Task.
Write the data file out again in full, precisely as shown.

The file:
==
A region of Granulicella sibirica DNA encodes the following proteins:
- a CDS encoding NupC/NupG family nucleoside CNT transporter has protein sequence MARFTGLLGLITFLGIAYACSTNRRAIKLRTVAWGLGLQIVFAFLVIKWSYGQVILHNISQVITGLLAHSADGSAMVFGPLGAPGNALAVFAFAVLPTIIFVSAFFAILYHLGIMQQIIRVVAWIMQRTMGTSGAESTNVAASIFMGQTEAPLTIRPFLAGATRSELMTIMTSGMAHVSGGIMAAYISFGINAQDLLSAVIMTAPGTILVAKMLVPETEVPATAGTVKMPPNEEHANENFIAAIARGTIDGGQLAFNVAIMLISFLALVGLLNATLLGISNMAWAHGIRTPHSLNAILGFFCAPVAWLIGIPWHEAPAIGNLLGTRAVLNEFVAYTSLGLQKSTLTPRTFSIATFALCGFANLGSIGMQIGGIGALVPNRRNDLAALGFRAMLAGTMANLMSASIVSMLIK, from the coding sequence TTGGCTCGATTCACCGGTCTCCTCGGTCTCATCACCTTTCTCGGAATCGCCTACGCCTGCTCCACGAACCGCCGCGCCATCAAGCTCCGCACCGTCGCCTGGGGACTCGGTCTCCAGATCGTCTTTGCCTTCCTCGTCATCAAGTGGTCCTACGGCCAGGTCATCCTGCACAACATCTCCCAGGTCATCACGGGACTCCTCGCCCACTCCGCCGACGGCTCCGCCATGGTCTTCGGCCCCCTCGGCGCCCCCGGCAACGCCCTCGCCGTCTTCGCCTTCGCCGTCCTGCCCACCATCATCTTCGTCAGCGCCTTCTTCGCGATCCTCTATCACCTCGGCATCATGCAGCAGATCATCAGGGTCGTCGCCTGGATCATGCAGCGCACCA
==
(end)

A region of Granulicella sibirica DNA encodes the following proteins:
- a CDS encoding NupC/NupG family nucleoside CNT transporter has protein sequence MARFTGLLGLITFLGIAYACSTNRRAIKLRTVAWGLGLQIVFAFLVIKWSYGQVILHNISQVITGLLAHSADGSAMVFGPLGAPGNALAVFAFAVLPTIIFVSAFFAILYHLGIMQQIIRVVAWIMQRTMGTSGAESTNVAASIFMGQTEAPLTIRPFLAGATRSELMTIMTSGMAHVSGGIMAAYISFGINAQDLLSAVIMTAPGTILVAKMLVPETEVPATAGTVKMPPNEEHANENFIAAIARGTIDGGQLAFNVAIMLISFLALVGLLNATLLGISNMAWAHGIRTPHSLNAILGFFCAPVAWLIGIPWHEAPAIGNLLGTRAVLNEFVAYTSLGLQKSTLTPRTFSIATFALCGFANLGSIGMQIGGIGALVPNRRNDLAALGFRAMLAGTMANLMSASIVSMLIK, from the coding sequence TTGGCTCGATTCACCGGTCTCCTCGGTCTCATCACCTTTCTCGGAATCGCCTACGCCTGCTCCACGAACCGCCGCGCCATCAAGCTCCGCACCGTCGCCTGGGGACTCGGTCTCCAGATCGTCTTTGCCTTCCTCGTCATCAAGTGGTCCTACGGCCAGGTCATCCTGCACAACATCTCCCAGGTCATCACGGGACTCCTCGCCCACTCCGCCGACGGCTCCGCCATGGTCTTCGGCCCCCTCGGCGCCCCCGGCAACGCCCTCGCCGTCTTCGCCTTCGCCGTCCTGCCCACCATCATCTTCGTCAGCGCCTTCTTCGCGATCCTCTATCACCTCGGCATCATGCAGCAGATCATCAGGGTCGTCGCCTGGATCATGCAGCGCACCA